Rowan County Clerk Kim Davis has interfered with the issuance of marriage forms by her office, raising a concern about the validity of licenses issued since Sept. 14, attorneys for couples who sued Davis argued Monday.
The attorneys filed a motion asking U.S. District Judge David L. Bunning to order deputy clerks to use the state's standard form for marriage licenses.
Davis disagrees with same-sex marriage, saying it conflicts with her conservative Christian views. After the U.S. Supreme Court legalized same-sex marriage, she stopped issuing any marriage licenses so she wouldn't have to give one to a gay couple.
She went to jail for five days in defiance of Bunning's order to issue licenses.
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After a deputy clerk began issuing licenses and Bunning let Davis out of jail, she altered the standard license forms when she returned to her job on Sept. 14.
She made a new form that does not include her name or the name of the office, and instructed deputies to issue licenses as notaries public, not as county officials, according to court records.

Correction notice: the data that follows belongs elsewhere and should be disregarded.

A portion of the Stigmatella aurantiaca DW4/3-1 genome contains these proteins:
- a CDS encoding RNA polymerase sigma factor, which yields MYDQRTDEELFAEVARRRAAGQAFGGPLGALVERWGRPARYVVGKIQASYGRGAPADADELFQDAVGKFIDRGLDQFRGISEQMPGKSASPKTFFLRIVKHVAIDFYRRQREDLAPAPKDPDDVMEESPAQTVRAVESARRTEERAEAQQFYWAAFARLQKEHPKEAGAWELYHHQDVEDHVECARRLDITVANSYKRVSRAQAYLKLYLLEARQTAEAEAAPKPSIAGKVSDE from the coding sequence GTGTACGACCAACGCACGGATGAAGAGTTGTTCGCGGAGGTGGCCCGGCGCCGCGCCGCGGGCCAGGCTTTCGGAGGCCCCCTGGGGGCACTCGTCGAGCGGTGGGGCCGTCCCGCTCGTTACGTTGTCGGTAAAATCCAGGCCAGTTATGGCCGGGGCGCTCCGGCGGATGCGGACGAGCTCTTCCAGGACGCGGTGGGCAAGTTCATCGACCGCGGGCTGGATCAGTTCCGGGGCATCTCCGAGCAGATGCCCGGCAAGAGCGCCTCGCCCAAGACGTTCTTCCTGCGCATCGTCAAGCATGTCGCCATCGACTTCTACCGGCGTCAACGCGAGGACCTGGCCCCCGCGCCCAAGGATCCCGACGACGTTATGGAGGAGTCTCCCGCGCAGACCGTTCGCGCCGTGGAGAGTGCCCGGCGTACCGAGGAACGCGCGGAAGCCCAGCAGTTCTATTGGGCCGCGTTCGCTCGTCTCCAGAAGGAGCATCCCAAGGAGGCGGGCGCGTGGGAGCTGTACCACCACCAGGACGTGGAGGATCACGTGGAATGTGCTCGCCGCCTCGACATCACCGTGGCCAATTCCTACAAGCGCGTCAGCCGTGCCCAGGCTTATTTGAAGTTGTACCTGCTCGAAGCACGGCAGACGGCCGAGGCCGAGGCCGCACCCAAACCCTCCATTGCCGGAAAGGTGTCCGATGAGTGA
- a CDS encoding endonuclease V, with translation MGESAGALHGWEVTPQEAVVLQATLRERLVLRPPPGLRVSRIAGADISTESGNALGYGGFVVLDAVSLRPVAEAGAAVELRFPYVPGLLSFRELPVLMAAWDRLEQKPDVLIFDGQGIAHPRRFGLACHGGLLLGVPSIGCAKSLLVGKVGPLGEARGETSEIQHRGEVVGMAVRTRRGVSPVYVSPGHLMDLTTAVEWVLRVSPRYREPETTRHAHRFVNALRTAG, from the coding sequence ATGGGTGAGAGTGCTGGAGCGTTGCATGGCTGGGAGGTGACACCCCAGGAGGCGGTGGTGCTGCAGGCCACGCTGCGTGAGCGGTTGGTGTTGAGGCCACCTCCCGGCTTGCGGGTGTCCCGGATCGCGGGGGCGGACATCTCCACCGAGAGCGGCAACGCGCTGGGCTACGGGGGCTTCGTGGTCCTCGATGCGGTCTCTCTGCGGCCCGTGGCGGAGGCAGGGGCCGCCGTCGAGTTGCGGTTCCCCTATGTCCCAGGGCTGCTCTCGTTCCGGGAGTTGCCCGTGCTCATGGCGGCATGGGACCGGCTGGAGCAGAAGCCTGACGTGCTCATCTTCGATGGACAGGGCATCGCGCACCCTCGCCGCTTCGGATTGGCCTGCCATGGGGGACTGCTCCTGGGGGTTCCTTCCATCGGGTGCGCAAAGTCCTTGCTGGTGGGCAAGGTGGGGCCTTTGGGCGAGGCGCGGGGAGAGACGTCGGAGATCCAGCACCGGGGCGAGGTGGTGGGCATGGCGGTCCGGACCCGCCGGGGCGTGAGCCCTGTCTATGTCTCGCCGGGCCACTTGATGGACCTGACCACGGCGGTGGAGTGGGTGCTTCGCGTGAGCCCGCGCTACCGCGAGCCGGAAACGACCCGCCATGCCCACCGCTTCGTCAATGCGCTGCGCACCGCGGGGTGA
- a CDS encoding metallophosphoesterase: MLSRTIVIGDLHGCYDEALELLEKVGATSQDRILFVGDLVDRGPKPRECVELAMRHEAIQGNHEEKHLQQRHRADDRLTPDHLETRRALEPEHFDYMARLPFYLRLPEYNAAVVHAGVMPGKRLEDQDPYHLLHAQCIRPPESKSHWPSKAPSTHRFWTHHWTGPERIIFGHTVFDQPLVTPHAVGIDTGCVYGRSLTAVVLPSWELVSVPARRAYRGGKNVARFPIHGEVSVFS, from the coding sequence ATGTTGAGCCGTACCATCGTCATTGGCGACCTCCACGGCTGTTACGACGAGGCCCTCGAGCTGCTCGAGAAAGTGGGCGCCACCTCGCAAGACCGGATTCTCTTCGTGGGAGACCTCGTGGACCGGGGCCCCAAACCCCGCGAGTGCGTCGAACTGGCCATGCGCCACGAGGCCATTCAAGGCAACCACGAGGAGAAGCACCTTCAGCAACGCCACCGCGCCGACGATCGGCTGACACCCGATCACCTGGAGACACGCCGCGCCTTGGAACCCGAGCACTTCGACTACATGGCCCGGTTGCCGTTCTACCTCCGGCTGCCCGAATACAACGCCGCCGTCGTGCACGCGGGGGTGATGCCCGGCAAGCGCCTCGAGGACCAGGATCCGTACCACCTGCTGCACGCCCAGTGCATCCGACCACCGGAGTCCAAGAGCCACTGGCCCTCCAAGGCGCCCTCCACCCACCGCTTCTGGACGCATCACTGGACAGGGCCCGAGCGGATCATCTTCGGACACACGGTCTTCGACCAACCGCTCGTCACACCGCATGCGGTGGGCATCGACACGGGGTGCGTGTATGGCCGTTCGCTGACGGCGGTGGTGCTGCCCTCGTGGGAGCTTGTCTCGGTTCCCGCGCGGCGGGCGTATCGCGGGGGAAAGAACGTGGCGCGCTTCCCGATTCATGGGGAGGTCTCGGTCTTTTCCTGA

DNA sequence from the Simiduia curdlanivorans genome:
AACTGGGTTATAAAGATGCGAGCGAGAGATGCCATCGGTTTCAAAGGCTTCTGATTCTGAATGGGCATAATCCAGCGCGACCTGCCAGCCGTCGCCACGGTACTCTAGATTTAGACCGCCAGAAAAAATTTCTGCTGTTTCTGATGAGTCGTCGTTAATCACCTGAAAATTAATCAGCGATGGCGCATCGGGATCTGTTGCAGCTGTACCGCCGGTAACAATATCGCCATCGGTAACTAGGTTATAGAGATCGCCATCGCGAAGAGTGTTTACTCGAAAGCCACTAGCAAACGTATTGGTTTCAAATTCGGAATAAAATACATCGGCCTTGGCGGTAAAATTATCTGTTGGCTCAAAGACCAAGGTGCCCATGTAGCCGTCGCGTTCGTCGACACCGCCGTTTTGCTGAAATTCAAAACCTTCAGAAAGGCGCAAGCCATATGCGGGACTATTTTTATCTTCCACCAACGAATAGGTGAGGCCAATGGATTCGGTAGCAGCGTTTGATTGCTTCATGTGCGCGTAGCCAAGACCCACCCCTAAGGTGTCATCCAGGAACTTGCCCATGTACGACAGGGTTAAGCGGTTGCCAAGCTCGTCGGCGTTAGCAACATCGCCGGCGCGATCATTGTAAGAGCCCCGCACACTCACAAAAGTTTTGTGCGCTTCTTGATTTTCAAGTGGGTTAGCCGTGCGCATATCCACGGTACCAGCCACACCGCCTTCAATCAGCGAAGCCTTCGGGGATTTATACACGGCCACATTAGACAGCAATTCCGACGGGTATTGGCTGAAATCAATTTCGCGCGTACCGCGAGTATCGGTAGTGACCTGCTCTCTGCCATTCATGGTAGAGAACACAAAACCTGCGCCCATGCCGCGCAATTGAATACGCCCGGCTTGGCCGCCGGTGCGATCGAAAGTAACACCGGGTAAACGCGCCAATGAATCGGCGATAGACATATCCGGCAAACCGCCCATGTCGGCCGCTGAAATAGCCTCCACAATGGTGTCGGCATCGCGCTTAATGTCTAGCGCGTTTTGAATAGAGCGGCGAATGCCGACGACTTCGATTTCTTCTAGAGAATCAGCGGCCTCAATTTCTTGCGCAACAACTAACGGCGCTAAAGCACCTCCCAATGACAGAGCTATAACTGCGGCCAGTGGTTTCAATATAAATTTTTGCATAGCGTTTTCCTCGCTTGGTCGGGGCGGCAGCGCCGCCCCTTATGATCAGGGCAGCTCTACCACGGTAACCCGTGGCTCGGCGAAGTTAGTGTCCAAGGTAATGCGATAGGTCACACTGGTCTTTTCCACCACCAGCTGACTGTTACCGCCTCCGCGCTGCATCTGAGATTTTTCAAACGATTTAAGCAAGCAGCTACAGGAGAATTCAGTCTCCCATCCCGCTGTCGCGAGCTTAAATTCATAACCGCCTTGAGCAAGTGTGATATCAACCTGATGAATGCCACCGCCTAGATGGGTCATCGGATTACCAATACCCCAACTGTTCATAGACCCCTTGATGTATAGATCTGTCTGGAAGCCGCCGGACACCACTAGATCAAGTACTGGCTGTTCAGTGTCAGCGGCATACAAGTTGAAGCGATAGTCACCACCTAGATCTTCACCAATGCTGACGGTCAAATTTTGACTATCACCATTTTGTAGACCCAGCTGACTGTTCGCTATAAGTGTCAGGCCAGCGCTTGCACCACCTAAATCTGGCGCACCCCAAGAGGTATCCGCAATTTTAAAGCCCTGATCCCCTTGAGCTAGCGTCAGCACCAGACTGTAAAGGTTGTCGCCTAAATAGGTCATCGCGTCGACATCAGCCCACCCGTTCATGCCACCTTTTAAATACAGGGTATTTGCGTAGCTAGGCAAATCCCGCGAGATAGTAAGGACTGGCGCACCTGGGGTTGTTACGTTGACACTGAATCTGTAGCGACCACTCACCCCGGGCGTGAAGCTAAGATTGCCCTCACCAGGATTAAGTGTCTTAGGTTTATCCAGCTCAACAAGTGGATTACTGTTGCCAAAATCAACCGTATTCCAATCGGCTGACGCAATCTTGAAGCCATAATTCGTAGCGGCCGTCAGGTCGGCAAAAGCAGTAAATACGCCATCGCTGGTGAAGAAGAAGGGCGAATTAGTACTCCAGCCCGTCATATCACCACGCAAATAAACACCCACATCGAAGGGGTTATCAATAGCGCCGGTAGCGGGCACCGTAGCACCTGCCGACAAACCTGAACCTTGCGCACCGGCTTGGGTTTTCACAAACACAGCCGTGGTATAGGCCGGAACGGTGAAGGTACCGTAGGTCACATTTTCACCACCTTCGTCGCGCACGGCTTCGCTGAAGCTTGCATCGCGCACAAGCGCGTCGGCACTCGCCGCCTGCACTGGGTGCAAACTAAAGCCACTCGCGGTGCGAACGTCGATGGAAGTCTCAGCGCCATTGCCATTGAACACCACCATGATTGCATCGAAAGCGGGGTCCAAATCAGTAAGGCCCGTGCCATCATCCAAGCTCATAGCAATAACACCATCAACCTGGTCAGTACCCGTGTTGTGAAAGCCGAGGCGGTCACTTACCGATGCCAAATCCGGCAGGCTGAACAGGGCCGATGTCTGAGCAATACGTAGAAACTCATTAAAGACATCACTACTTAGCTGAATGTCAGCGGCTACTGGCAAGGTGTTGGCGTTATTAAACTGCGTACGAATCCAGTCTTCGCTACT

That violates Bunning's order for Davis not to interfere with her deputies issuing licenses, the American Civil Liberties Union argued in the new motion.
The altered forms carry Davis' "stamp of animus" against lesbian, gay, bisexual and transgender people and signal that in Rowan County, members of that community are second-class citizens, the ACLU argued.
The motion seeks an order for deputy clerks to use the marriage license forms available before Davis changed them and to disregard instructions from Davis to alter the forms. It also wants Davis' office to issue new, unaltered forms to any couples who received licenses since Sept. 14.
The motion asks Bunning to warn Davis that further violations will bring sanctions, including receivership of the office for the limited purpose of issuing marriage licenses, and stiff fines.
"It's sad that Ms. Davis has continued to interfere with the basic constitutional right of all loving couples to marry and that the plaintiff couples have to ask the court to intervene once again," said James Esseks, director of the ACLU's Lesbian, Gay, Bisexual and Transgender Project.